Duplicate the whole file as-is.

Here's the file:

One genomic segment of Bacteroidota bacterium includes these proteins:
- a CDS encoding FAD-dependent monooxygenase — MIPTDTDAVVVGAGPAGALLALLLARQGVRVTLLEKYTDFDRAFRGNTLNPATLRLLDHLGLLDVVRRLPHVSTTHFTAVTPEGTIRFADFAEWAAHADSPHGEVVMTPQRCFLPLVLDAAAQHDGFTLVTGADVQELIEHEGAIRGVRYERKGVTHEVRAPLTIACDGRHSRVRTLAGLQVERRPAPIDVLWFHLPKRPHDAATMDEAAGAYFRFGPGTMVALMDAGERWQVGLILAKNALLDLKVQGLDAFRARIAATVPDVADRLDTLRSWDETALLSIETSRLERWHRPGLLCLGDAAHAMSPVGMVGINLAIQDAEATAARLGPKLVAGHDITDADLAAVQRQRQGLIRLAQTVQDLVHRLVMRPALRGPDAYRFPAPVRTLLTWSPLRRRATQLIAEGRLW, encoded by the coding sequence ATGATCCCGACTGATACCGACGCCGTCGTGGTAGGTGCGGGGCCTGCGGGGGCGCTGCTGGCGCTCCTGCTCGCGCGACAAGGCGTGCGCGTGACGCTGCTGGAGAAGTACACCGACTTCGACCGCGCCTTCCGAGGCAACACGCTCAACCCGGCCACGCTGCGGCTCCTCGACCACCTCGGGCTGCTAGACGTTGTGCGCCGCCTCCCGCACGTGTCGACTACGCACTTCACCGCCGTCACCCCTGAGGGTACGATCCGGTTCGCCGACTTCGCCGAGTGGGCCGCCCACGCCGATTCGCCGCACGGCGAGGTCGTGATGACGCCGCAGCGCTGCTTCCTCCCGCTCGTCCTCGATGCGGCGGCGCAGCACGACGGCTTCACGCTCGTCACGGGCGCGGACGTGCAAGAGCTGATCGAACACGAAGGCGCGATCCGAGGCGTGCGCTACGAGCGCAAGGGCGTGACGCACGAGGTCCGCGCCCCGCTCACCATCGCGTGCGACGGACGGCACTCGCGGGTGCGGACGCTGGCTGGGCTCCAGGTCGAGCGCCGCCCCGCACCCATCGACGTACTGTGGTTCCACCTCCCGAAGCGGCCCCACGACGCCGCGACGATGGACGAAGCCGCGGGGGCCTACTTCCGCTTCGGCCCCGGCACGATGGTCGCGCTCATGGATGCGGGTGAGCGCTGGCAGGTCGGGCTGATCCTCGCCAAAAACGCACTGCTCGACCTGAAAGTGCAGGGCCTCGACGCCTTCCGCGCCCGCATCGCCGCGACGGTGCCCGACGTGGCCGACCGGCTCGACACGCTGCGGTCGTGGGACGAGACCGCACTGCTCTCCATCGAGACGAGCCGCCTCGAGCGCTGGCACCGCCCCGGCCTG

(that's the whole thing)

One genomic segment of Bacteroidota bacterium includes these proteins:
- a CDS encoding FAD-dependent monooxygenase — MIPTDTDAVVVGAGPAGALLALLLARQGVRVTLLEKYTDFDRAFRGNTLNPATLRLLDHLGLLDVVRRLPHVSTTHFTAVTPEGTIRFADFAEWAAHADSPHGEVVMTPQRCFLPLVLDAAAQHDGFTLVTGADVQELIEHEGAIRGVRYERKGVTHEVRAPLTIACDGRHSRVRTLAGLQVERRPAPIDVLWFHLPKRPHDAATMDEAAGAYFRFGPGTMVALMDAGERWQVGLILAKNALLDLKVQGLDAFRARIAATVPDVADRLDTLRSWDETALLSIETSRLERWHRPGLLCLGDAAHAMSPVGMVGINLAIQDAEATAARLGPKLVAGHDITDADLAAVQRQRQGLIRLAQTVQDLVHRLVMRPALRGPDAYRFPAPVRTLLTWSPLRRRATQLIAEGRLW, encoded by the coding sequence ATGATCCCGACTGATACCGACGCCGTCGTGGTAGGTGCGGGGCCTGCGGGGGCGCTGCTGGCGCTCCTGCTCGCGCGACAAGGCGTGCGCGTGACGCTGCTGGAGAAGTACACCGACTTCGACCGCGCCTTCCGAGGCAACACGCTCAACCCGGCCACGCTGCGGCTCCTCGACCACCTCGGGCTGCTAGACGTTGTGCGCCGCCTCCCGCACGTGTCGACTACGCACTTCACCGCCGTCACCCCTGAGGGTACGATCCGGTTCGCCGACTTCGCCGAGTGGGCCGCCCACGCCGATTCGCCGCACGGCGAGGTCGTGATGACGCCGCAGCGCTGCTTCCTCCCGCTCGTCCTCGATGCGGCGGCGCAGCACGACGGCTTCACGCTCGTCACGGGCGCGGACGTGCAAGAGCTGATCGAACACGAAGGCGCGATCCGAGGCGTGCGCTACGAGCGCAAGGGCGTGACGCACGAGGTCCGCGCCCCGCTCACCATCGCGTGCGACGGACGGCACTCGCGGGTGCGGACGCTGGCTGGGCTCCAGGTCGAGCGCCGCCCCGCACCCATCGACGTACTGTGGTTCCACCTCCCGAAGCGGCCCCACGACGCCGCGACGATGGACGAAGCCGCGGGGGCCTACTTCCGCTTCGGCCCCGGCACGATGGTCGCGCTCATGGATGCGGGTGAGCGCTGGCAGGTCGGGCTGATCCTCGCCAAAAACGCACTGCTCGACCTGAAAGTGCAGGGCCTCGACGCCTTCCGCGCCCGCATCGCCGCGACGGTGCCCGACGTGGCCGACCGGCTCGACACGCTGCGGTCGTGGGACGAGACCGCACTGCTCTCCATCGAGACGAGCCGCCTCGAGCGCTGGCACCGCCCCGGCCTG